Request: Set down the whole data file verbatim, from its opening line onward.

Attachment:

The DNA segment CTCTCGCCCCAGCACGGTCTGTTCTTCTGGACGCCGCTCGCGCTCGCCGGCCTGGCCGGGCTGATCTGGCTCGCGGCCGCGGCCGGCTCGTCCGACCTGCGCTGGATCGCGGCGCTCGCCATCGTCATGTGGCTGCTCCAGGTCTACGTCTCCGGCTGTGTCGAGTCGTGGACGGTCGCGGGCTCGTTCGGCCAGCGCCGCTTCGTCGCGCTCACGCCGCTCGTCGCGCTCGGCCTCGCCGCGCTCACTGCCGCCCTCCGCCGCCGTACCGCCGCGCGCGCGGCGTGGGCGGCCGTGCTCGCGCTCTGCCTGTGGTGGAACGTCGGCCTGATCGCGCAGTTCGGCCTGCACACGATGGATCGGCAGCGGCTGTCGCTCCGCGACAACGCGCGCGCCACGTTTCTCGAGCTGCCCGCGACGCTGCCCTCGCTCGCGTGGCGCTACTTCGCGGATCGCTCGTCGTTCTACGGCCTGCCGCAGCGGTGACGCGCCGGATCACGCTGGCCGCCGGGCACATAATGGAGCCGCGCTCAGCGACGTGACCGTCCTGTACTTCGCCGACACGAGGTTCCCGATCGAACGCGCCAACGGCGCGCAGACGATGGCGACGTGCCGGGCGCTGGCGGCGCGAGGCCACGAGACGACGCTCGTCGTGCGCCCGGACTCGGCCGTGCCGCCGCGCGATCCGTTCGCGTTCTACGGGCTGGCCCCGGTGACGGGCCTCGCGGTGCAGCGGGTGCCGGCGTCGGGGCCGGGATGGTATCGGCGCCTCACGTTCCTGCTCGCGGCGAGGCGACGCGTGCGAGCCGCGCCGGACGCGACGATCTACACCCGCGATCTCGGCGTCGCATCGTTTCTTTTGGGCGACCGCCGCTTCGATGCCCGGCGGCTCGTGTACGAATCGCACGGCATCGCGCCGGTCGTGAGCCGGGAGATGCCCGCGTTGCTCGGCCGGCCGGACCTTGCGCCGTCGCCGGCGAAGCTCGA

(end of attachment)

The DNA segment CTCTCGCCCCAGCACGGTCTGTTCTTCTGGACGCCGCTCGCGCTCGCCGGCCTGGCCGGGCTGATCTGGCTCGCGGCCGCGGCCGGCTCGTCCGACCTGCGCTGGATCGCGGCGCTCGCCATCGTCATGTGGCTGCTCCAGGTCTACGTCTCCGGCTGTGTCGAGTCGTGGACGGTCGCGGGCTCGTTCGGCCAGCGCCGCTTCGTCGCGCTCACGCCGCTCGTCGCGCTCGGCCTCGCCGCGCTCACTGCCGCCCTCCGCCGCCGTACCGCCGCGCGCGCGGCGTGGGCGGCCGTGCTCGCGCTCTGCCTGTGGTGGAACGTCGGCCTGATCGCGCAGTTCGGCCTGCACACGATGGATCGGCAGCGGCTGTCGCTCCGCGACAACGCGCGCGCCACGTTTCTCGAGCTGCCCGCGACGCTGCCCTCGCTCGCGTGGCGCTACTTCGCGGATCGCTCGTCGTTCTACGGCCTGCCGCAGCGGTGACGCGCCGGATCACGCTGGCCGCCGGGCACATAATGGAGCCGCGCTCAGCGACGTGACCGTCCTGTACTTCGCCGACACGAGGTTCCCGATCGAACGCGCCAACGGCGCGCAGACGATGGCGACGTGCCGGGCGCTGGCGGCGCGAGGCCACGAGACGACGCTCGTCGTGCGCCCGGACTCGGCCGTGCCGCCGCGCGATCCGTTCGCGTTCTACGGGCTGGCCCCGGTGACGGGCCTCGCGGTGCAGCGGGTGCCGGCGTCGGGGCCGGGATGGTATCGGCGCCTCACGTTCCTGCTCGCGGCGAGGCGACGCGTGCGAGCCGCGCCGGACGCGACGATCTACACCCGCGATCTCGGCGTCGCATCGTTTCTTTTGGGCGACCGCCGCTTCGATGCCCGGCGGCTCGTGTACGAATCGCACGGCATCGCGCCGGTCGTGAGCCGGGAGATGCCCGCGTTGCTCGGCCGGCCGGACCTTGCGCCGTCGCCGGCGAAGCTCGA